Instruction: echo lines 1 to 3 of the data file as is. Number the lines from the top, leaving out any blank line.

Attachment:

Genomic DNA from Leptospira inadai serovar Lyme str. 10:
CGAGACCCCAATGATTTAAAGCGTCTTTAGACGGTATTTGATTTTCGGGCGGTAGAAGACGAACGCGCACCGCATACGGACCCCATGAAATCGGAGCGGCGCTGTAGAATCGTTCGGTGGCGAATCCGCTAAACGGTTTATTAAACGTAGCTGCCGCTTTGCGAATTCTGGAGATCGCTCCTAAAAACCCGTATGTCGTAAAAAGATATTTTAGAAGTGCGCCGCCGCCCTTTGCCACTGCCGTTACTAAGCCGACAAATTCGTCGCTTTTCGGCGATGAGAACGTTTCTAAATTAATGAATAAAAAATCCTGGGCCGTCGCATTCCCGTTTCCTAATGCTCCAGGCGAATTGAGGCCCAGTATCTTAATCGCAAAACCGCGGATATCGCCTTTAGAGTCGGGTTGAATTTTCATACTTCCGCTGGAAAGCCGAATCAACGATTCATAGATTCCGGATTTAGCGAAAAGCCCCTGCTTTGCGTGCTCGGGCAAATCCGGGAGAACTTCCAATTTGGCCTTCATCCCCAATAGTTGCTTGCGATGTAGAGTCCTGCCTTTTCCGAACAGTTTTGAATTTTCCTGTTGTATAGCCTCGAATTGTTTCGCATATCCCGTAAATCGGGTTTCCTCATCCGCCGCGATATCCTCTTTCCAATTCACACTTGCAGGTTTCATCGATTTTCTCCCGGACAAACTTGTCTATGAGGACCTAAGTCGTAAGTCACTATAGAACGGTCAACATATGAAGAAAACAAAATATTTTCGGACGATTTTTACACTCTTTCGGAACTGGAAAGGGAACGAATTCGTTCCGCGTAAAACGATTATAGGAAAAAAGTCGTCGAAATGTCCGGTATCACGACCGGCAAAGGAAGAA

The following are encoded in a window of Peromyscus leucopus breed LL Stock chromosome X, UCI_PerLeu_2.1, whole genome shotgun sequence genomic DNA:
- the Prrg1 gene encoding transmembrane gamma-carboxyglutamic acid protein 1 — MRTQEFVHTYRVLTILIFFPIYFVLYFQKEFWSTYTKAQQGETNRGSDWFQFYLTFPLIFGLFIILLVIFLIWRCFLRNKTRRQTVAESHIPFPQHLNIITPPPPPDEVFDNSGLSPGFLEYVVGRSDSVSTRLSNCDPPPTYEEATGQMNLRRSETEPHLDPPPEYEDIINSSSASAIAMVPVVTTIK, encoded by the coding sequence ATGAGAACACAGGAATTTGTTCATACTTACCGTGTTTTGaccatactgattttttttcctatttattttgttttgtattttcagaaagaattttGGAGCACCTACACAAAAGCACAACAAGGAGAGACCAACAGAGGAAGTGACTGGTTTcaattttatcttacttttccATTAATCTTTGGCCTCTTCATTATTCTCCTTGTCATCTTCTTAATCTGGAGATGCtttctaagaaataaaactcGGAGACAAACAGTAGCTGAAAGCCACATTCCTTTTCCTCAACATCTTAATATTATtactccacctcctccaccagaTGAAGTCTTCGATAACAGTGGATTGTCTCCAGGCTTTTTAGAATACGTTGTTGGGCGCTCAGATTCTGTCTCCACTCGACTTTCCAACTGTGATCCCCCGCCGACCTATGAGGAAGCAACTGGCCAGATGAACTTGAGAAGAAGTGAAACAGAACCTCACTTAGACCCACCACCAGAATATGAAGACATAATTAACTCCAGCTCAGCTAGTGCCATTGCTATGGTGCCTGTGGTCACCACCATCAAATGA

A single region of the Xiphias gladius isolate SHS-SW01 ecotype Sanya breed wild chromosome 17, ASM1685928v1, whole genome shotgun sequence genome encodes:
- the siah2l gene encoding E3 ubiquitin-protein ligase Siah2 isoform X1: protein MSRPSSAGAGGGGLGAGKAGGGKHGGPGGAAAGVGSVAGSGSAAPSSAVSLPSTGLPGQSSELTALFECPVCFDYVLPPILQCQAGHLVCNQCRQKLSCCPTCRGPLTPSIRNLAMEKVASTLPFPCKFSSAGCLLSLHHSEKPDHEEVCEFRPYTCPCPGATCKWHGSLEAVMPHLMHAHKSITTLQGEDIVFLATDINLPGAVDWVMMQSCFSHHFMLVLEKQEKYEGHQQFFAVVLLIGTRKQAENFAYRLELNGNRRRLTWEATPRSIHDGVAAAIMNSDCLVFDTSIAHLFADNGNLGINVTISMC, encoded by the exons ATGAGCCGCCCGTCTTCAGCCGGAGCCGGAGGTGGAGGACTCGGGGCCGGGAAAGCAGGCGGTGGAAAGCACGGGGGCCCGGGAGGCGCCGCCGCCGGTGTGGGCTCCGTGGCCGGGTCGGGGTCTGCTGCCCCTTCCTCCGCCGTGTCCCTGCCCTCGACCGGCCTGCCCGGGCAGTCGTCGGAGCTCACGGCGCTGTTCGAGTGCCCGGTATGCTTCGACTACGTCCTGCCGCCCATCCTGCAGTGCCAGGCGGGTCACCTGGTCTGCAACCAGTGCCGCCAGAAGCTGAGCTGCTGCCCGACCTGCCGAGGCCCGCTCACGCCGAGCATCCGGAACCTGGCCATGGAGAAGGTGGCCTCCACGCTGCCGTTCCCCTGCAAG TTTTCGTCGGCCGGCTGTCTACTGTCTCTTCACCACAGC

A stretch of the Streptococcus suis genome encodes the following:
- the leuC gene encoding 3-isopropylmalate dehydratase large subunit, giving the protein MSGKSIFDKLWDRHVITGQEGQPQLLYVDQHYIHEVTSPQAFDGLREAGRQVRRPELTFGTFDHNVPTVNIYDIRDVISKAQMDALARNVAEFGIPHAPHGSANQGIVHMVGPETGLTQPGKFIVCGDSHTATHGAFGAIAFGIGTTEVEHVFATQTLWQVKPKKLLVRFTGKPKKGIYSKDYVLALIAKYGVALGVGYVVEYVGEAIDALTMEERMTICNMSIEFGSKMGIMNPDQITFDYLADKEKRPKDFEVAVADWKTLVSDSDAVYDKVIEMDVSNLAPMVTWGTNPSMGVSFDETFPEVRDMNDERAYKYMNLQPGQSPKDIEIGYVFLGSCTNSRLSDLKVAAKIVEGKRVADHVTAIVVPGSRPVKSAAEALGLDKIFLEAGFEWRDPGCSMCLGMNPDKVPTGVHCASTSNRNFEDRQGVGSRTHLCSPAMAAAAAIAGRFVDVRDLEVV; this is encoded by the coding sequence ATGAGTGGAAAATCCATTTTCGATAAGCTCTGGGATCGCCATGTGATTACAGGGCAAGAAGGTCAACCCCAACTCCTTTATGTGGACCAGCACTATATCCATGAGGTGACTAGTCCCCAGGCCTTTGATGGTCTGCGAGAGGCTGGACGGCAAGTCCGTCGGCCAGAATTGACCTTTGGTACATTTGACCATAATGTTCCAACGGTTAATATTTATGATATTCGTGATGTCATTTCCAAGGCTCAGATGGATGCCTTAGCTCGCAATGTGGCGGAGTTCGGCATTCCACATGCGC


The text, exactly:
Genomic DNA from Leptospira inadai serovar Lyme str. 10:
CGAGACCCCAATGATTTAAAGCGTCTTTAGACGGTATTTGATTTTCGGGCGGTAGAAGACGAACGCGCACCGCATACGGACCCCATGAAATCGGAGCGGCGCTGTAGAATCGTTCGGTGGCGAATCCGCTAAACGGTTTATTAAACGTAGCTGCCGCTTTGCGAATTCTGGAGATCGCTCCTAAAAACCCGTATGTCGTAAAAAGATATTTTAGAAGTGCGCCGCCGCCCTTTGCCACTGCCGTTACTAAGCCGACAAATTCGTCGCTTTTCGGCGATGAGAACGTTTCTAAATTAATGAATAAAAAATCCTGGGCCGTCGCATTCCCGTTTCCTAATGCTCCAGGCGAATTGAGGCCCAGTATCTTAATCGCAAAACCGCGGATATCGCCTTTAGAGTCGGGTTGAATTTTCATACTTCCGCTGGAAAGCCGAATCAACGATTCATAGATTCCGGATTTAGCGAAAAGCCCCTGCTTTGCGTGCTCGGGCAAATCCGGGAGAACTTCCAATTTGGCCTTCATCCCCAATAGTTGCTTGCGATGTAGAGTCCTGCCTTTTCCGAACAGTTTTGAATTTTCCTGTTGTATAGCCTCGAATTGTTTCGCATATCCCGTAAATCGGGTTTCCTCATCCGCCGCGATATCCTCTTTCCAATTCACACTTGCAGGTTTCATCGATTTTCTCCCGGACAAACTTGTCTATGAGGACCTAAGTCGTAAGTCACTATAGAACGGTCAACATATGAAGAAAACAAAATATTTTCGGACGATTTTTACACTCTTTCGGAACTGGAAAGGGAACGAATTCGTTCCGCGTAAAACGATTATAGGAAAAAAGTCGTCGAAATGTCCGGTATCACGACCGGCAAAGGAAGAA

The following are encoded in a window of Peromyscus leucopus breed LL Stock chromosome X, UCI_PerLeu_2.1, whole genome shotgun sequence genomic DNA: